Test Coverage and Why It’s Important
Testing a system before it’s rolled out is a matter of course. You’ll find no professional today who would ever suggest you don’t, but that is just one part. Before you report the results of a test, you need to ensure that the test is fully effective. For example, consider you take a blood test to see if you are susceptible to certain medicinal side effects. The results come back all clear, so you go ahead and ingest the medicine, but you end up feeling side effects you didn’t expect. You find that the blood test you took was not fully prepared for real-life application and, as such, couldn’t predict the effect it would have on you. That is what test coverage is for, only for coding. It ensures the tests you implement on a system are effective and fully affect the system when implemented.
By failing to prepare you are preparing to fail
What is Test Coverage?
Test coverage is a software testing metric that shows how much code gets checked during testing. Consider the case where you create a simple calculator program to help with your work. The code accounts for all the functions it needs, and your test shows it. But you don’t know whether it would work on different operating systems or devices. Test coverage ensures multiple different permutations and combinations are accounted for in your test.
Well-implemented test coverage can be used to give a quantifiable result on how effective your test is. In business, it can be used as a Key Performance Indicator (KPI). Businesses that sell software would need to use test coverage to ensure that their product would work well in real-life scenarios. While it can be adapted into different versions, there is one basic formula you can refer to for test coverage:
Test coverage = (Lines of Code Covered by Tests / Total Lines of Code) * 100
If you need to test 1000 lines of code, but your test only tested 500, that would mean your test coverage is 50%.
The Uses for Test Coverage
Test coverage can also be very versatile, depending on what scenario you are attempting to apply it to:
- Product Coverage: How much of a product is covered?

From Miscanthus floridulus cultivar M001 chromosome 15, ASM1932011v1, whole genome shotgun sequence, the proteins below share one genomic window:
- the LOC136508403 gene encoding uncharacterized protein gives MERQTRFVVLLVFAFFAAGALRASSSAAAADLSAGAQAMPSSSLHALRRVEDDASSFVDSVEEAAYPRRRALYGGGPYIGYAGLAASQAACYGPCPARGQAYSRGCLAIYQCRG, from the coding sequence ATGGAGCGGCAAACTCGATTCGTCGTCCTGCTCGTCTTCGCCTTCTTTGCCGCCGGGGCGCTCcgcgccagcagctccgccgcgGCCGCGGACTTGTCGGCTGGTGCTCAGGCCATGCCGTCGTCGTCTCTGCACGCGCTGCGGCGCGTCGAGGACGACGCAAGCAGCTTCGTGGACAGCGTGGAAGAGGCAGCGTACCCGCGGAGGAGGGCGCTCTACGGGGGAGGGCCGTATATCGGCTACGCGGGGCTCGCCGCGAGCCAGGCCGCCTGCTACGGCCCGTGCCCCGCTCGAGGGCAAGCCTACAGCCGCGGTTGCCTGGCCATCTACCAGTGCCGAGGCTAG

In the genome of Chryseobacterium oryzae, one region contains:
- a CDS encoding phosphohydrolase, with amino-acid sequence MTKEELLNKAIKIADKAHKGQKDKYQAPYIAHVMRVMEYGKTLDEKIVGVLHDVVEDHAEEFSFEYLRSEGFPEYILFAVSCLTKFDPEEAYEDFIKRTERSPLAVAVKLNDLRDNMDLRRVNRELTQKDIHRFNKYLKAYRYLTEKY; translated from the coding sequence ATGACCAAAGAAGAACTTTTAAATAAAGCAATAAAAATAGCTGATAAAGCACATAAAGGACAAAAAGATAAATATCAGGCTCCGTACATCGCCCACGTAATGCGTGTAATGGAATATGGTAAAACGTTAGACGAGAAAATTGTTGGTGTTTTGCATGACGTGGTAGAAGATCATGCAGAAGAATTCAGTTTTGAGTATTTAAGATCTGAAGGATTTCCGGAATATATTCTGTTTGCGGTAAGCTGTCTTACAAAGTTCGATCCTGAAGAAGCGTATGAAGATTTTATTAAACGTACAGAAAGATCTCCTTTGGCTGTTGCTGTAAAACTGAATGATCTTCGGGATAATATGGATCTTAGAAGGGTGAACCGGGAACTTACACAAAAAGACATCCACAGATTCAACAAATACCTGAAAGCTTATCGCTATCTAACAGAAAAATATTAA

- Risk Coverage: How risky an application is?
- Requirements Coverage: How many requirements were met?
- Compatibility Coverage: Whether your program is compatible with different browsers and devices?
- Boundary Value Coverage: Whether the application meets the minimum and maximum boundaries?
- Branch Coverage: Whether all the branches and decision points are executed?
A Well-Done Test Coverage has the Following Benefits
Effective test coverage ensures that all critical application paths are evaluated, leading to higher quality software and a reduced risk of defects post-release. It also provides valuable insights into the software’s reliability and performance, fostering confidence in its deployment and usage.
- Identify defects earlier
Whatever parts of your code were not tested helps you narrow down where the errors are and saves you from mistakes later.
- Increased return on investment
Fewer defects mean fewer complaints, thus less time and money spent later making further corrections for the customer, increasing profits.
- Robust tests
Test coverage unveils the paths your tests take when implemented and shows exactly which areas need to be accounted for in the future.
- Improved control
With greater information about how well your program operates, you save time and display greater results in your work.
Using Test Coverage with OKRs
Objectives and Key Results (OKRs) can measure performance, but their primary purpose is to be a framework for progress. OKRs are used aspirationally in the sense of encouraging employees to break out of their “business-as-usual” cycle. Therefore, what’s important is not always finding success but rather the creative attempts to do so.
Here’s how you could use test coverage in forming your OKR
Objective: Increase Test Coverage to 85% over 3 months
KR 1: Prioritize all reported defects within 24 hours by severity level.
Initiative 1: Conduct swift triage of all reported defects to classify them accordingly.
Initiative 2: Establish and communicate clear criteria for each defect category.
Initiative 3: Implement an automated system for rapid defect prioritization.
KR 2: Create 3 more varied tests based on initial test coverage results
Initiative 1: Analyze initial test results to find testing gaps.
Initiative 2: Develop three new tests to cover these gaps.
Initiative 3: Review and update tests as needed.
KR 3: Identify common mistakes from previous projects and make a comprehensive checklist
Initiative 1: Review past projects for recurrent mistakes.
Initiative 2: Gather team insights on common mistakes.
Initiative 3: Create a checklist to avoid these mistakes in the future.
After you conduct test coverage, your next actions can be much better planned out. You would be well aware of which dead code to remove, which code is redundant, and which instances is your code not compatible at all. Combining it with an OKR encourages your coders to be more attentive and meticulous in their work while also providing them clarity in which direction they should be working. Keep in mind though that the best OKRs are the ones made with input from your team, and who would know test coverage better than your coders themselves?